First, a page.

Uploaded: Wed, Apr 7, 2010, 11:38 am
Voting starts for parcel tax election in Menlo Park, Portola Valley school districts
This week, ballots for parcel taxes in the Portola Valley and Menlo Park City school districts will be hitting mailboxes. Ballots may be returned any time before 8 p.m. on Election Day, May 4.
In the Portola Valley election, Measure D calls for a four-year, $168 annual parcel tax.
Measure C in the Menlo Park election calls for a seven-year, $178 annual parcel tax. Both require a two-thirds vote in order to pass.
Voters can return their ballots by mail any time during the voting period, but voted ballots must be received by the Elections Office by 8 p.m. on May 4. Return postage has been paid for by the school districts.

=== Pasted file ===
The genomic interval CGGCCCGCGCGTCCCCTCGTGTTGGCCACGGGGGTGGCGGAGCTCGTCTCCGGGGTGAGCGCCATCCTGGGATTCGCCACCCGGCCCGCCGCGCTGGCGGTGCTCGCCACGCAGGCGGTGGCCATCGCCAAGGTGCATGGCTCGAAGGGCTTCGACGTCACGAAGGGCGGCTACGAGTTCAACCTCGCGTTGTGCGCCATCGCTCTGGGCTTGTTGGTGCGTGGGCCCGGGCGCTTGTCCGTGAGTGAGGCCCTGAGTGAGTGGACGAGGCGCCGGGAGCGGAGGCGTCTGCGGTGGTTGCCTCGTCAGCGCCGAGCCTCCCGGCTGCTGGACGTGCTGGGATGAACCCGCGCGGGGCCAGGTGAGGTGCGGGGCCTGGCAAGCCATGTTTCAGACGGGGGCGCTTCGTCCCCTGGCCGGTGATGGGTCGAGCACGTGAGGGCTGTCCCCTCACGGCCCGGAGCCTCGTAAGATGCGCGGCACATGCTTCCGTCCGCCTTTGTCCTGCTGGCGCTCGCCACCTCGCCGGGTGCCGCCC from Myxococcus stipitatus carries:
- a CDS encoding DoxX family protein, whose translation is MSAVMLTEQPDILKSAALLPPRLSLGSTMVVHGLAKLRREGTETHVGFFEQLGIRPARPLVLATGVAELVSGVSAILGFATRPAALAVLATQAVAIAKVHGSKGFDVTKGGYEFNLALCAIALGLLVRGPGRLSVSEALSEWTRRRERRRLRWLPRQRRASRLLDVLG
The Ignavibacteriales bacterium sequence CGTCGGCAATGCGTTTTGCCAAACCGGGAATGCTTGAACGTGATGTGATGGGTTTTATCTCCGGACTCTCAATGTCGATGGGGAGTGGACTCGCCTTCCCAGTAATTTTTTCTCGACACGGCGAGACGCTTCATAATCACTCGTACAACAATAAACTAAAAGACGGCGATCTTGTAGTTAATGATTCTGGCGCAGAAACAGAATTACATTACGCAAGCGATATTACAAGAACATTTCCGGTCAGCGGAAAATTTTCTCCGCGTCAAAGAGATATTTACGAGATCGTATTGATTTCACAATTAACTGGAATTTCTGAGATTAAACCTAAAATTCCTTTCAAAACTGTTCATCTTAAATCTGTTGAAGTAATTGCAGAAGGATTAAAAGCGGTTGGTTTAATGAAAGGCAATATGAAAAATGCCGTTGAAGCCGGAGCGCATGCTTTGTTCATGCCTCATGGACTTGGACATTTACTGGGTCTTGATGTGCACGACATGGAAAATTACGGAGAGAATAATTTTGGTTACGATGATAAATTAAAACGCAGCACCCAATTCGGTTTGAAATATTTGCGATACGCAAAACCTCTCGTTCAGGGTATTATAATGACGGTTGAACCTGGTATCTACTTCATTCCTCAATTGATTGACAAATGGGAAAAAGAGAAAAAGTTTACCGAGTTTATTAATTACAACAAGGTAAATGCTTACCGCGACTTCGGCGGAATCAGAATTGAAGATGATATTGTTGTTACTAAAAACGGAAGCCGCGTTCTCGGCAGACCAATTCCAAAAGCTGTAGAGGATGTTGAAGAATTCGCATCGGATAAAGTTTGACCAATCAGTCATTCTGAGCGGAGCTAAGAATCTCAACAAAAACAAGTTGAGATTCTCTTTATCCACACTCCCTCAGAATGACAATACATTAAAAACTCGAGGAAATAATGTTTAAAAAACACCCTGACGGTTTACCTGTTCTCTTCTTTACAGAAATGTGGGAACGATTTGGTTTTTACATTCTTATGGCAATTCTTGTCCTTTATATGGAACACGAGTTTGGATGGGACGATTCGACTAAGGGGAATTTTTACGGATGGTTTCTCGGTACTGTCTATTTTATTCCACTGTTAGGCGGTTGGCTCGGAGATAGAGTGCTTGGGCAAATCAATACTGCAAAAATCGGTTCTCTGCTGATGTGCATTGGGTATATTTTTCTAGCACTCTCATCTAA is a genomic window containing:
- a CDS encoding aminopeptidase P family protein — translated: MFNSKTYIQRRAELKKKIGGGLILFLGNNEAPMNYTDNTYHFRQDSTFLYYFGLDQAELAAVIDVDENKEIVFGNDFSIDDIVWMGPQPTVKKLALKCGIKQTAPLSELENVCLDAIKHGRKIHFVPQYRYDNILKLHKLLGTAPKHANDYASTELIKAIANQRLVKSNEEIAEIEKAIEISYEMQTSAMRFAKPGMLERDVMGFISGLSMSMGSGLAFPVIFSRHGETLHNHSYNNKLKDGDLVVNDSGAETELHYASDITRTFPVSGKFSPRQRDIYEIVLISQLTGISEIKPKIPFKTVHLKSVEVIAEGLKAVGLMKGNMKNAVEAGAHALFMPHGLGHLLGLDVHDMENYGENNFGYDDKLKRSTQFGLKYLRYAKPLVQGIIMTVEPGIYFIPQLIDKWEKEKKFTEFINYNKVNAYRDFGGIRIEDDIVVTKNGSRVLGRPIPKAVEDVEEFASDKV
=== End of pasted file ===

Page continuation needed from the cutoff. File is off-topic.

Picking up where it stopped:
Voters in these school districts also have the option to drop off their voted ballots at their city hall -- 91 Ashfield Road in Atherton, 701 Laurel St. in Menlo Park, and 765 Portola Road in Portola Valley. Ballots can also be dropped off at the San Mateo County Elections Office at 40 Tower Road in San Mateo.
Voters can to go the San Mateo County Elections Web site ShapeTheFuture.org and click on the "Track and Confirm" button to confirm that the elections office received their voted mail ballot, according to Warren Slocum, the county's chief elections officer.
Posted by Publius
a resident of Menlo Park: Central Menlo Park
on Apr 14, 2010 at 11:28 pm